= “The basic idea is that by converting their lawns into organic food-producing gardens, people will be able to back away from a dependence on industrial agriculture”. 
” Permablitz: An informal gathering involving a day on which a group of at least two people come together to achieve the following:
- create or add to edible gardens where someone lives
- share skills related to permaculture and sustainable living
- build community networks
- have fun
Each permablitz is part of a longer process including a pre-blitz design visit or visits, prior organisation of materials needed for the blitz, and after the blitz follow up visits to see how people are going with their new gardens. This means that permablitzes stay true to permaculture design, which is always an extended process in which all action is informed by prior observation and reflection.
The permablitz network is currently entirely volunteer, and based on the principle of reciprocity. Most people come to blitzes because they are fun and you learn something. However, once you’ve been to a few blitzes, we can help you organise one where you live.This site is based in Melbourne, Australia. It is set up to facilitate others to get permablitzes happening and to document permablitzes to date as a resource for others. There are permablitz networks starting elsewhere, so if you live outside Melbourne contact us and we’ll try to put you in contact, or we can help you be the one to get them off the ground where you live.” (http://www.permablitz.net/content/view/1/27/)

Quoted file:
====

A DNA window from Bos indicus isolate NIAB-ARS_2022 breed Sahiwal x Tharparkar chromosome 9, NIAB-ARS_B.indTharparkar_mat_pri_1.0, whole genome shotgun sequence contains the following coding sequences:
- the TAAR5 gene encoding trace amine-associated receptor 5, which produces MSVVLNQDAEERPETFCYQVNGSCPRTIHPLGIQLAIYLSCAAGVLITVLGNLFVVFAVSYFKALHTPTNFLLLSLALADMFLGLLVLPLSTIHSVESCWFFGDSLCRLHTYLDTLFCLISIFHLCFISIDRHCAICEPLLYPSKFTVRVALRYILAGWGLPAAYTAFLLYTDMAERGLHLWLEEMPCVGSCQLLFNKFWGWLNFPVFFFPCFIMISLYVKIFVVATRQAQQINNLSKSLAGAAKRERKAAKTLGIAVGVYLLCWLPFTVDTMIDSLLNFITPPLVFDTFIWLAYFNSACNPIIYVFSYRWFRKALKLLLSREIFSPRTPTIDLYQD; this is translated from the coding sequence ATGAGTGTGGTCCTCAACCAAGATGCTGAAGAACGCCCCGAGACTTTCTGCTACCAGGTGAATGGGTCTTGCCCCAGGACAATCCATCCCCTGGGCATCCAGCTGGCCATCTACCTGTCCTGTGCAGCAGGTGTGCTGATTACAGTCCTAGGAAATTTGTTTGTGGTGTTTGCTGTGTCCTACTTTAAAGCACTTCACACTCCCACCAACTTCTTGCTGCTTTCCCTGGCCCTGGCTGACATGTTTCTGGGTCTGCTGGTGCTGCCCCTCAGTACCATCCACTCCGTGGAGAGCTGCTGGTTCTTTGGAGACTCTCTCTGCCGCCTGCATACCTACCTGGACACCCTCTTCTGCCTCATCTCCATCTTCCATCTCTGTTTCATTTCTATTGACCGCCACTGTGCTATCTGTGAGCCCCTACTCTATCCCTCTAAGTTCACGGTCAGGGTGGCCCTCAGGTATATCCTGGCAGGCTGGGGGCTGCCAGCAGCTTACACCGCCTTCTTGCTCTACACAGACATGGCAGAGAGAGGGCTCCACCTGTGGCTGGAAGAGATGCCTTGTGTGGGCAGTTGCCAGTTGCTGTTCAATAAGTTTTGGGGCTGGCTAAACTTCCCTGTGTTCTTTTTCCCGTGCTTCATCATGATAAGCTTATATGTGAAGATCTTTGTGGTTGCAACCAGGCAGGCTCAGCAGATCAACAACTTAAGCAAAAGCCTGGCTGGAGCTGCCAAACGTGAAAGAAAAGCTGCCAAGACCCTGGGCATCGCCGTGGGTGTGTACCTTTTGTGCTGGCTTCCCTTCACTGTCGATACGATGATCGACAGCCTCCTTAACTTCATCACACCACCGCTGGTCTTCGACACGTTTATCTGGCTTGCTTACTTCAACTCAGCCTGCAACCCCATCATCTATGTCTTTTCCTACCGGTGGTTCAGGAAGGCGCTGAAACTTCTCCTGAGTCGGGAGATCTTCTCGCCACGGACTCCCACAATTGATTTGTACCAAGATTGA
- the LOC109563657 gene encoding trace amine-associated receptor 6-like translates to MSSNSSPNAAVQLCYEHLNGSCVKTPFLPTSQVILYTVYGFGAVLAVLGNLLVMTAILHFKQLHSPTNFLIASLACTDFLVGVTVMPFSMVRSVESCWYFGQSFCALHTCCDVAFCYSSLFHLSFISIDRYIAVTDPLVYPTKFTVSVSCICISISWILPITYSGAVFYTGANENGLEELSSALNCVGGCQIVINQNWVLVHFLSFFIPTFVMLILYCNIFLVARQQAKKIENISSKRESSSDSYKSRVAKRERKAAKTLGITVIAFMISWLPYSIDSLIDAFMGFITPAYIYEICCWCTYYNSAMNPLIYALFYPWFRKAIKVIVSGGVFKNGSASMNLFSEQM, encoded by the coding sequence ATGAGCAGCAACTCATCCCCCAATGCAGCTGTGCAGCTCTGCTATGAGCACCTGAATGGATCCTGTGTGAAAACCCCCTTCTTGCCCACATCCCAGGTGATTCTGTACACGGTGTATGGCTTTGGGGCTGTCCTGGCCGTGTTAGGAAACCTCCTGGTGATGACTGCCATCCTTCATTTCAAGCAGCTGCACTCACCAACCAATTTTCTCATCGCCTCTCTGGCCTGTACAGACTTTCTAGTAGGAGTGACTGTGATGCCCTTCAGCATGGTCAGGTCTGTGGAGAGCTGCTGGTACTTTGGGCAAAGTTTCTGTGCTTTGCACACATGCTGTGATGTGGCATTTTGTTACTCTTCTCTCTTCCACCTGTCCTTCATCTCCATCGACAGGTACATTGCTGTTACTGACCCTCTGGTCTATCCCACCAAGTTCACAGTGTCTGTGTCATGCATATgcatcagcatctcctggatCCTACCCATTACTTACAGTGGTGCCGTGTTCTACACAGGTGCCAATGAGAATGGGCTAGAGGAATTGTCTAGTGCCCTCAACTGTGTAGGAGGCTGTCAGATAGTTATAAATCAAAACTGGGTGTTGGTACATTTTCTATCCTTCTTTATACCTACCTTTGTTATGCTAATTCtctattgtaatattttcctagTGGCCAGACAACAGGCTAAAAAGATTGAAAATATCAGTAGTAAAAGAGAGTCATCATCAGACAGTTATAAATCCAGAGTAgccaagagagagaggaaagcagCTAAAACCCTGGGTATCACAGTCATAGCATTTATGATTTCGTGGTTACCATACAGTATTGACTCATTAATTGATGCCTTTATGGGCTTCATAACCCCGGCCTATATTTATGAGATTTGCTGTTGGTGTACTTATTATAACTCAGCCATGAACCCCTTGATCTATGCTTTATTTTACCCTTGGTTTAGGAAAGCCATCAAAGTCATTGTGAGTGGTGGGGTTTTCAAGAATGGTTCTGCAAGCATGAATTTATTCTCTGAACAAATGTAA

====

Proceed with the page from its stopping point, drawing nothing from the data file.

- More than one hundred Permablitzes have been held in Melbourne, Australia, so far. 
By De Chantal Hillis:
“As a concept, a Permablitz is very similar to the barn raisings of 18th and 19th century rural America. Barn raisings were big events for country folk because, back then, a barn was an essential piece of infrastructure for a farming family. Barns were used to keep animals sheltered and safe from predators, and to store vital farm equipment and stock fodder. A barn was also far too big — and far too expensive — for an individual family to build by themselves.